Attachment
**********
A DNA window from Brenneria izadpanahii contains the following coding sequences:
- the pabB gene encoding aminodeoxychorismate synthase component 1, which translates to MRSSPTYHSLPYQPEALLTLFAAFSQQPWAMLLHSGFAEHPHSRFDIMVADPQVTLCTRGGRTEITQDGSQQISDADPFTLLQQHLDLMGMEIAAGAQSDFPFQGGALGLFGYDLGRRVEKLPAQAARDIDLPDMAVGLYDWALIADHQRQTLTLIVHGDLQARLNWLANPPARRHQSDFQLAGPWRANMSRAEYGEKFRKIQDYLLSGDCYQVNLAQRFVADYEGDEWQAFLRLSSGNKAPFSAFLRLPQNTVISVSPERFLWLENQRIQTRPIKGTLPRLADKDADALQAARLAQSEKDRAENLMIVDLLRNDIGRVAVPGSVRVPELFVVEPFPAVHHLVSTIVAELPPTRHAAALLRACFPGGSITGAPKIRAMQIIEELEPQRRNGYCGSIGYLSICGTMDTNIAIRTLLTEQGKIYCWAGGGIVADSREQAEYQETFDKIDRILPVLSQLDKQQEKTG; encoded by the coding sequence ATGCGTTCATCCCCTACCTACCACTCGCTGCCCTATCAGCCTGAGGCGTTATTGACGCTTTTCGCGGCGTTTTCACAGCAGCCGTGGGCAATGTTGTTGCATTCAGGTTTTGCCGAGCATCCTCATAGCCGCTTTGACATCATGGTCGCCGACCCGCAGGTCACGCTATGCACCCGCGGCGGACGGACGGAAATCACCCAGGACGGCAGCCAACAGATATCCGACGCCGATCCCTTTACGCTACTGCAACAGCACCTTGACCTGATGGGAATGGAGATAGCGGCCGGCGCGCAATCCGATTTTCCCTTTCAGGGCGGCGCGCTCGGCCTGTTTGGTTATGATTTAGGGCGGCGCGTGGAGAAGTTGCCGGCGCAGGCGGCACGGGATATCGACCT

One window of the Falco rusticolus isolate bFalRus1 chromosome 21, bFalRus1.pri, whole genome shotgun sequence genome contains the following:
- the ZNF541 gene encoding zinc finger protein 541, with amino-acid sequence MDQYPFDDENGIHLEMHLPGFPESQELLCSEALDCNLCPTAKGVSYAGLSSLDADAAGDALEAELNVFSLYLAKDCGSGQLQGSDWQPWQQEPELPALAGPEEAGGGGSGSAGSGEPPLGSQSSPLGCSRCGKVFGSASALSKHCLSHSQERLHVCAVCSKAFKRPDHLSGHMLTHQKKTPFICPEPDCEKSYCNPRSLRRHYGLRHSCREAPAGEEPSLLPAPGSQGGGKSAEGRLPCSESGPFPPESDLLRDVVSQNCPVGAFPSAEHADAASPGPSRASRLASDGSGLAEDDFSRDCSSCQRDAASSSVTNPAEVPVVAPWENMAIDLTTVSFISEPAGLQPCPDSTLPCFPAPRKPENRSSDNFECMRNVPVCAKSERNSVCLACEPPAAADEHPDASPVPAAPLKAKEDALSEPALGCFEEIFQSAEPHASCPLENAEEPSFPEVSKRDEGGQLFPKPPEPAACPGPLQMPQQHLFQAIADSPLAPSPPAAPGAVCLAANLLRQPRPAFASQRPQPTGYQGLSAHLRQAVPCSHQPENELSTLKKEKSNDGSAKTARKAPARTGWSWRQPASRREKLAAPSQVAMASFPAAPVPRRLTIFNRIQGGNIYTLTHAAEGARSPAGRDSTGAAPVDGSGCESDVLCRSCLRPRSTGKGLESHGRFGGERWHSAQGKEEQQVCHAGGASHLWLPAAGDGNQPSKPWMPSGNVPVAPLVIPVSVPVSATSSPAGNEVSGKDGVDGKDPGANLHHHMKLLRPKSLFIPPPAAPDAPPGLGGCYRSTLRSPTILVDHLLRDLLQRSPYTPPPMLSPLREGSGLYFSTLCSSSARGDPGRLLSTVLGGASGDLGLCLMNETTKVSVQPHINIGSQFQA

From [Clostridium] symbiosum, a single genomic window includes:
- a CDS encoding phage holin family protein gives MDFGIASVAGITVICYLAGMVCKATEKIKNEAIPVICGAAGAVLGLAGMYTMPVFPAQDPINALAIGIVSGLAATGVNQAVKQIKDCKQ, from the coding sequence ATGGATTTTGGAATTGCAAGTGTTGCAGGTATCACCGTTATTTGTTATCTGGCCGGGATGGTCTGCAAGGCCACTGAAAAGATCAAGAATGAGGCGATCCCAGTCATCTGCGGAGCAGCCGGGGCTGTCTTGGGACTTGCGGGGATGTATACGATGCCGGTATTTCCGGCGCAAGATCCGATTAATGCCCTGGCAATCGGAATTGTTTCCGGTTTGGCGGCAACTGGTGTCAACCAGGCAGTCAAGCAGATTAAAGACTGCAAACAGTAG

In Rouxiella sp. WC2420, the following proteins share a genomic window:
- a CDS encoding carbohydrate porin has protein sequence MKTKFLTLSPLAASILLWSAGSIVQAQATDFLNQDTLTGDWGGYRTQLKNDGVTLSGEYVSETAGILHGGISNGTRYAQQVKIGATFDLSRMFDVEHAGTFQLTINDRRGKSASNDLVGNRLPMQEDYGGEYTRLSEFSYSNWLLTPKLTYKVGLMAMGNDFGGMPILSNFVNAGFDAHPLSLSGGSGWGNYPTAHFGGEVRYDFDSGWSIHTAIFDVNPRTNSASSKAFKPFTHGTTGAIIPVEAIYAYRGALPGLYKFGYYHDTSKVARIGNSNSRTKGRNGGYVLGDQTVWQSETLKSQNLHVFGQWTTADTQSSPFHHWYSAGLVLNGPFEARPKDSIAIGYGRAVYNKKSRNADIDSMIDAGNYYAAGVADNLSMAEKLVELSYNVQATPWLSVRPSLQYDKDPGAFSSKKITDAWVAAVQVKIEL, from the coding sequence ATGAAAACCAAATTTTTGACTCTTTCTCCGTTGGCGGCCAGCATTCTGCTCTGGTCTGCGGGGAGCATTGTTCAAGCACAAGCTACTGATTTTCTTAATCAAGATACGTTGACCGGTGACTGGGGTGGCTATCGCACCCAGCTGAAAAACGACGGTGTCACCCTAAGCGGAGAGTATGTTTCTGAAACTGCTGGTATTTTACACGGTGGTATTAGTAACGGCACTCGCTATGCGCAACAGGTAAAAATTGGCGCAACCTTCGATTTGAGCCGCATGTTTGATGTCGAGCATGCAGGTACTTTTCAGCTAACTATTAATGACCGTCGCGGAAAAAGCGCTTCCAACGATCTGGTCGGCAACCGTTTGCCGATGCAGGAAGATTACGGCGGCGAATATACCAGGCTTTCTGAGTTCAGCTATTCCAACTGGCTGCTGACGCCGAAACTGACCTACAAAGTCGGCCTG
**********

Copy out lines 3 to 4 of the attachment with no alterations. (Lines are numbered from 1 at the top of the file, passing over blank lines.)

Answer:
One window of the Falco rusticolus isolate bFalRus1 chromosome 21, bFalRus1.pri, whole genome shotgun sequence genome contains the following:
- the ZNF541 gene encoding zinc finger protein 541, with amino-acid sequence MDQYPFDDENGIHLEMHLPGFPESQELLCSEALDCNLCPTAKGVSYAGLSSLDADAAGDALEAELNVFSLYLAKDCGSGQLQGSDWQPWQQEPELPALAGPEEAGGGGSGSAGSGEPPLGSQSSPLGCSRCGKVFGSASALSKHCLSHSQERLHVCAVCSKAFKRPDHLSGHMLTHQKKTPFICPEPDCEKSYCNPRSLRRHYGLRHSCREAPAGEEPSLLPAPGSQGGGKSAEGRLPCSESGPFPPESDLLRDVVSQNCPVGAFPSAEHADAASPGPSRASRLASDGSGLAEDDFSRDCSSCQRDAASSSVTNPAEVPVVAPWENMAIDLTTVSFISEPAGLQPCPDSTLPCFPAPRKPENRSSDNFECMRNVPVCAKSERNSVCLACEPPAAADEHPDASPVPAAPLKAKEDALSEPALGCFEEIFQSAEPHASCPLENAEEPSFPEVSKRDEGGQLFPKPPEPAACPGPLQMPQQHLFQAIADSPLAPSPPAAPGAVCLAANLLRQPRPAFASQRPQPTGYQGLSAHLRQAVPCSHQPENELSTLKKEKSNDGSAKTARKAPARTGWSWRQPASRREKLAAPSQVAMASFPAAPVPRRLTIFNRIQGGNIYTLTHAAEGARSPAGRDSTGAAPVDGSGCESDVLCRSCLRPRSTGKGLESHGRFGGERWHSAQGKEEQQVCHAGGASHLWLPAAGDGNQPSKPWMPSGNVPVAPLVIPVSVPVSATSSPAGNEVSGKDGVDGKDPGANLHHHMKLLRPKSLFIPPPAAPDAPPGLGGCYRSTLRSPTILVDHLLRDLLQRSPYTPPPMLSPLREGSGLYFSTLCSSSARGDPGRLLSTVLGGASGDLGLCLMNETTKVSVQPHINIGSQFQA